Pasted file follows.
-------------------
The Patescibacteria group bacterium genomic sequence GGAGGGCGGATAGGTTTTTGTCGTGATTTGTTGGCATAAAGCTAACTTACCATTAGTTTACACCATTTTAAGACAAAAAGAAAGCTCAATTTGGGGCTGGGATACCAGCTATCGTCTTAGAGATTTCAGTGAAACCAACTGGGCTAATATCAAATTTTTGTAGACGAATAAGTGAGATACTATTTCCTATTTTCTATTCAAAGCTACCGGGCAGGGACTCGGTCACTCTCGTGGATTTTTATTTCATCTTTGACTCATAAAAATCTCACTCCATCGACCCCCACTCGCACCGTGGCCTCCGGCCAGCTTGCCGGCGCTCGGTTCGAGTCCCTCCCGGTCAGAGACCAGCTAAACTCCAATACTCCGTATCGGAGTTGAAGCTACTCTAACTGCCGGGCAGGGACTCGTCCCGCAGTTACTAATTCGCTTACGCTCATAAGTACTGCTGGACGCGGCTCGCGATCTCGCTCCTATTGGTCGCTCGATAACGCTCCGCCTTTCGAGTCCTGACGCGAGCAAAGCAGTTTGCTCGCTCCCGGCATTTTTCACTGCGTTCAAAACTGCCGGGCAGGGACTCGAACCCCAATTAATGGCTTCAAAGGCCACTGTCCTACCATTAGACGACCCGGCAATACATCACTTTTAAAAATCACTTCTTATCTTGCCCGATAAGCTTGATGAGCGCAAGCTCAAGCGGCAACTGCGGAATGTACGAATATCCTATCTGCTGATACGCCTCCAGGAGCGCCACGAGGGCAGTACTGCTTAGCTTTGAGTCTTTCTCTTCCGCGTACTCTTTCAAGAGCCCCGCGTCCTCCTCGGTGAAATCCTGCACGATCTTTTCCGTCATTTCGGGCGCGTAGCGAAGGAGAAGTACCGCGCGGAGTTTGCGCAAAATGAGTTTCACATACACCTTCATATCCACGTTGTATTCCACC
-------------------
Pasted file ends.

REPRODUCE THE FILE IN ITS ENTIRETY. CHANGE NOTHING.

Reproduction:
The Patescibacteria group bacterium genomic sequence GGAGGGCGGATAGGTTTTTGTCGTGATTTGTTGGCATAAAGCTAACTTACCATTAGTTTACACCATTTTAAGACAAAAAGAAAGCTCAATTTGGGGCTGGGATACCAGCTATCGTCTTAGAGATTTCAGTGAAACCAACTGGGCTAATATCAAATTTTTGTAGACGAATAAGTGAGATACTATTTCCTATTTTCTATTCAAAGCTACCGGGCAGGGACTCGGTCACTCTCGTGGATTTTTATTTCATCTTTGACTCATAAAAATCTCACTCCATCGACCCCCACTCGCACCGTGGCCTCCGGCCAGCTTGCCGGCGCTCGGTTCGAGTCCCTCCCGGTCAGAGACCAGCTAAACTCCAATACTCCGTATCGGAGTTGAAGCTACTCTAACTGCCGGGCAGGGACTCGTCCCGCAGTTACTAATTCGCTTACGCTCATAAGTACTGCTGGACGCGGCTCGCGATCTCGCTCCTATTGGTCGCTCGATAACGCTCCGCCTTTCGAGTCCTGACGCGAGCAAAGCAGTTTGCTCGCTCCCGGCATTTTTCACTGCGTTCAAAACTGCCGGGCAGGGACTCGAACCCCAATTAATGGCTTCAAAGGCCACTGTCCTACCATTAGACGACCCGGCAATACATCACTTTTAAAAATCACTTCTTATCTTGCCCGATAAGCTTGATGAGCGCAAGCTCAAGCGGCAACTGCGGAATGTACGAATATCCTATCTGCTGATACGCCTCCAGGAGCGCCACGAGGGCAGTACTGCTTAGCTTTGAGTCTTTCTCTTCCGCGTACTCTTTCAAGAGCCCCGCGTCCTCCTCGGTGAAATCCTGCACGATCTTTTCCGTCATTTCGGGCGCGTAGCGAAGGAGAAGTACCGCGCGGAGTTTGCGCAAAATGAGTTTCACATACACCTTCATATCCACGTTGTATTCCACC